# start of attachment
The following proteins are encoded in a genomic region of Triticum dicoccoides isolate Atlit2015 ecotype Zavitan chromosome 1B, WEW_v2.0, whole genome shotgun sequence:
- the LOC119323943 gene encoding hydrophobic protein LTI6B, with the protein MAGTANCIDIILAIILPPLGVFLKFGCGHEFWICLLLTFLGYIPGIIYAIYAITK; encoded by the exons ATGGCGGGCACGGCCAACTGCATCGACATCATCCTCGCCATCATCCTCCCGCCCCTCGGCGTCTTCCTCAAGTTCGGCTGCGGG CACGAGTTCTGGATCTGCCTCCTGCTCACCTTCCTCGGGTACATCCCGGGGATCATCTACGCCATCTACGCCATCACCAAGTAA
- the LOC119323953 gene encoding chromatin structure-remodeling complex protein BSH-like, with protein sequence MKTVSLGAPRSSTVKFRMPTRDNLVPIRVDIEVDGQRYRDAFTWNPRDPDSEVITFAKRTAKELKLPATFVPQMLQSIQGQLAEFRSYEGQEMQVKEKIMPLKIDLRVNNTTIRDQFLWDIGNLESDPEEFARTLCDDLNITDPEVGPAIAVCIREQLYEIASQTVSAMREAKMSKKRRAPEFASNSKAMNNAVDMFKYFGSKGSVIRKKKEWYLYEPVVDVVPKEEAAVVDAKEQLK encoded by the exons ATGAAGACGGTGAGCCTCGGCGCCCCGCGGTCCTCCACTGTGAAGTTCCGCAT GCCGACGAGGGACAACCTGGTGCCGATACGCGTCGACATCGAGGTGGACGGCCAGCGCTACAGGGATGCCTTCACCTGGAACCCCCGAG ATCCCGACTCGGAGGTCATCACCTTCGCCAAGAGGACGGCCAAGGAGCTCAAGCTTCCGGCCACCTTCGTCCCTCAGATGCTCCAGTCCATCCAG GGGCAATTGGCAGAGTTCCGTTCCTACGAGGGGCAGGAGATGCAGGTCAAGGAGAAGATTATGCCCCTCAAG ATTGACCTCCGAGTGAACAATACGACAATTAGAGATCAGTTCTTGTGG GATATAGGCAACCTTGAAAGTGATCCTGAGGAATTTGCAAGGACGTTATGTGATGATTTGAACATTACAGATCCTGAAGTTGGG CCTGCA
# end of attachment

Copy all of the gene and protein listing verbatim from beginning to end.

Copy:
The following proteins are encoded in a genomic region of Triticum dicoccoides isolate Atlit2015 ecotype Zavitan chromosome 1B, WEW_v2.0, whole genome shotgun sequence:
- the LOC119323943 gene encoding hydrophobic protein LTI6B, with the protein MAGTANCIDIILAIILPPLGVFLKFGCGHEFWICLLLTFLGYIPGIIYAIYAITK; encoded by the exons ATGGCGGGCACGGCCAACTGCATCGACATCATCCTCGCCATCATCCTCCCGCCCCTCGGCGTCTTCCTCAAGTTCGGCTGCGGG CACGAGTTCTGGATCTGCCTCCTGCTCACCTTCCTCGGGTACATCCCGGGGATCATCTACGCCATCTACGCCATCACCAAGTAA
- the LOC119323953 gene encoding chromatin structure-remodeling complex protein BSH-like, with protein sequence MKTVSLGAPRSSTVKFRMPTRDNLVPIRVDIEVDGQRYRDAFTWNPRDPDSEVITFAKRTAKELKLPATFVPQMLQSIQGQLAEFRSYEGQEMQVKEKIMPLKIDLRVNNTTIRDQFLWDIGNLESDPEEFARTLCDDLNITDPEVGPAIAVCIREQLYEIASQTVSAMREAKMSKKRRAPEFASNSKAMNNAVDMFKYFGSKGSVIRKKKEWYLYEPVVDVVPKEEAAVVDAKEQLK encoded by the exons ATGAAGACGGTGAGCCTCGGCGCCCCGCGGTCCTCCACTGTGAAGTTCCGCAT GCCGACGAGGGACAACCTGGTGCCGATACGCGTCGACATCGAGGTGGACGGCCAGCGCTACAGGGATGCCTTCACCTGGAACCCCCGAG ATCCCGACTCGGAGGTCATCACCTTCGCCAAGAGGACGGCCAAGGAGCTCAAGCTTCCGGCCACCTTCGTCCCTCAGATGCTCCAGTCCATCCAG GGGCAATTGGCAGAGTTCCGTTCCTACGAGGGGCAGGAGATGCAGGTCAAGGAGAAGATTATGCCCCTCAAG ATTGACCTCCGAGTGAACAATACGACAATTAGAGATCAGTTCTTGTGG GATATAGGCAACCTTGAAAGTGATCCTGAGGAATTTGCAAGGACGTTATGTGATGATTTGAACATTACAGATCCTGAAGTTGGG CCTGCA